Navigation Links
UNC research highlights at 2011 Digestive Disease Week

Digestive Disease Week (DDW) is the largest international gathering of physicians, researchers and academics in the fields of gastroenterology, hepatology, endoscopy and gastrointestinal surgery. Jointly sponsored by the American Association for the Study of Liver Diseases, the American Gastroenterological Association (AGA) Institute, the American Society for Gastrointestinal Endoscopy and the Society for Surgery of the Alimentary Tract, DDW takes place May 7-10, at McCormick Place in Chicago, Ill. The meeting showcases approximately 5,000 abstracts and hundreds of lectures on the latest advances in GI research, medicine and technology.

The following are a selection of oral presentations given at this year's DDW by University of North Carolina at Chapel Hill School of Medicine researchers.

1. Meditation offers relief for people with irritable bowel syndrome

This first-ever randomized controlled trial of the effect of mindfulness meditation training on irritable bowel syndrome found that the behavioral technique could significantly reduce the severity of symptoms. Dr. Olafur Palsson, associate professor of medicine, division of gastroenterology and hepatology, and UNC co-investigators also found that over time mindfulness training also reduced psychological distress associated with IBS. The study was led by Susan Gaylord, PhD, director of the University of North Carolina Program on Integrative Medicine.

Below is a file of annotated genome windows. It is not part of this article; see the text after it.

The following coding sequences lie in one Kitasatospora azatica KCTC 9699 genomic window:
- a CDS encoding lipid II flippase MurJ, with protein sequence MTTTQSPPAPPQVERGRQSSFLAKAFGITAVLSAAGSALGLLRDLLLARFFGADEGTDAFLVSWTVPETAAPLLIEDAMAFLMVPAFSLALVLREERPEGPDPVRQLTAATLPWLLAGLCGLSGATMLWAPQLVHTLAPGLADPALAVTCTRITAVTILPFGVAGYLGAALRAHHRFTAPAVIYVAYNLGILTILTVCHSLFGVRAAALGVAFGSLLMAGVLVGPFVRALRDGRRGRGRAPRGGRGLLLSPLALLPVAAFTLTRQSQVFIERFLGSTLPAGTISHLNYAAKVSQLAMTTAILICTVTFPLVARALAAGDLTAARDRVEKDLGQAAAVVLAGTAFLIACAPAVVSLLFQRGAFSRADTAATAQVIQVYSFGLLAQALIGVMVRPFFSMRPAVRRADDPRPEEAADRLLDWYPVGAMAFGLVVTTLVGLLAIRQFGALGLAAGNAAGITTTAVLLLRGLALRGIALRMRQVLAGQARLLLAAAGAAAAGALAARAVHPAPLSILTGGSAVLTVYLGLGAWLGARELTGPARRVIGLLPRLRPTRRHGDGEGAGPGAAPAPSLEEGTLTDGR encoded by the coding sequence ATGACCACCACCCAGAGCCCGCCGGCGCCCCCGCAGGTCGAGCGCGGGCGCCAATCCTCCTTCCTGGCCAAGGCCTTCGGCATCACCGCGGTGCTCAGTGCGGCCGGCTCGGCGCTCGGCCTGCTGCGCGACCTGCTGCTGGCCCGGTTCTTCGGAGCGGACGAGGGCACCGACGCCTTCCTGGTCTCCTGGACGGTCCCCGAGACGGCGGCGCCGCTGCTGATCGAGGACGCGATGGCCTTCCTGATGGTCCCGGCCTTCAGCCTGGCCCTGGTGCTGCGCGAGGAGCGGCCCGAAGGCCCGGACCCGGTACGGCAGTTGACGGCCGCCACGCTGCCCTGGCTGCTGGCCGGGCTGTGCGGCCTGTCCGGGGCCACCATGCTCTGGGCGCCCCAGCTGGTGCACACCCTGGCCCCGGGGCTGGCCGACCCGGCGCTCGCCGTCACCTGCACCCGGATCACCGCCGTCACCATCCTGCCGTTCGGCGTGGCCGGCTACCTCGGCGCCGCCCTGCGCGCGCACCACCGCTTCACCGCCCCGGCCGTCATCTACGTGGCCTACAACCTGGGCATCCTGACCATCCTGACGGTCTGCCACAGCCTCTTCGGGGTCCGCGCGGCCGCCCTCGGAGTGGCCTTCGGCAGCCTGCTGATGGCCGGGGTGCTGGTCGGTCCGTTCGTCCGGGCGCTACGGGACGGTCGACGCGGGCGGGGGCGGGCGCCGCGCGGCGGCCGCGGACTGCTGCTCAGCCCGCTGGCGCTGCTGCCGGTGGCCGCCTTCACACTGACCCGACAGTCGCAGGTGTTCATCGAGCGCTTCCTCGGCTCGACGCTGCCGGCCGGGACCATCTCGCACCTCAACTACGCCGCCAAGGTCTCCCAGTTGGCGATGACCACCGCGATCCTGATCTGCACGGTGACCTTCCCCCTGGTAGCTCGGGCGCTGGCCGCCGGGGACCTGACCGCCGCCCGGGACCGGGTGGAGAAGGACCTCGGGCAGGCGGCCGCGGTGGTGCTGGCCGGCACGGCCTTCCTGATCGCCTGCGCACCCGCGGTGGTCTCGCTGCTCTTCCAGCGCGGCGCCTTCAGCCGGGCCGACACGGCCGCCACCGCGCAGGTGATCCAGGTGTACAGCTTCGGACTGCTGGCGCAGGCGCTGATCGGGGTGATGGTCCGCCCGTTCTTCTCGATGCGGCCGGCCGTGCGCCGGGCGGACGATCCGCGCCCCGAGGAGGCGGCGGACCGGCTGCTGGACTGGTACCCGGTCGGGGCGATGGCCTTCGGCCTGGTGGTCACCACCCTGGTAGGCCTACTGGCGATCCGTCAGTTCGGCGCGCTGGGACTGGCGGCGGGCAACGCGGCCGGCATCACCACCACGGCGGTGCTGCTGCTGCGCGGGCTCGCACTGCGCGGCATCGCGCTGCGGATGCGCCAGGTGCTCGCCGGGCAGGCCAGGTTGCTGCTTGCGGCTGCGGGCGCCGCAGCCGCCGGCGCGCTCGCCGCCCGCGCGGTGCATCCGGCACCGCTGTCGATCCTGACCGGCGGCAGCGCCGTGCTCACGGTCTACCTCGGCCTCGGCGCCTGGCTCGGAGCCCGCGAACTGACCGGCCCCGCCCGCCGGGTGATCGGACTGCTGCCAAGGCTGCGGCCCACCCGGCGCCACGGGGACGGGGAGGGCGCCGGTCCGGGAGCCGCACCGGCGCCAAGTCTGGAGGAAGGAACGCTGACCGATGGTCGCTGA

2. Tough economic times affect colonoscopy screening rates even among the insured

This study sought to determine if the recent economic recession had an impact on the use of screening colonoscopy among people with health insurance. Dr. Spencer D. Dorn, assistant professor of medicine and co-investigators in the division of gastroenterology and hepatology at UNC found that it did. Colonoscopy rates decreased among insured Americans during the recession, with high out-of-pocket costs a major factor. The findings support policies aimed at reducing costs for the procedure.

3. Diets high in fiber won't protect against diverticulosis

People whose diets are low in fiber are thought to be at greater risk for developing the diverticular disease of the large intestine than those who eat high-fiber diets. The disease, in which pouches develop in the colon wall, affects about one-third of adults over age 60 and often occurs without symptoms. But complications can be severe and resultant U.S. health expenditures very high, an estimated $2.5 billion per year. A study of more than 2,000 people reported by Anne Peery, MD, fellow in the gastroenterology and hepatology division at UNC, could change dietary recommendations regarding the problem. Rather than a decrease, Peery and co-investigators found an increased risk of diverticulosis in people whose diets are high in fiber and who have more frequent bowel movements.


Contact: Les Lang
University of North Carolina School of Medicine

Related medicine news :

1. Embedded Mobile & M2M Device revenues to Rise to Almost $19 Billion Globally by 2014, Says Juniper Research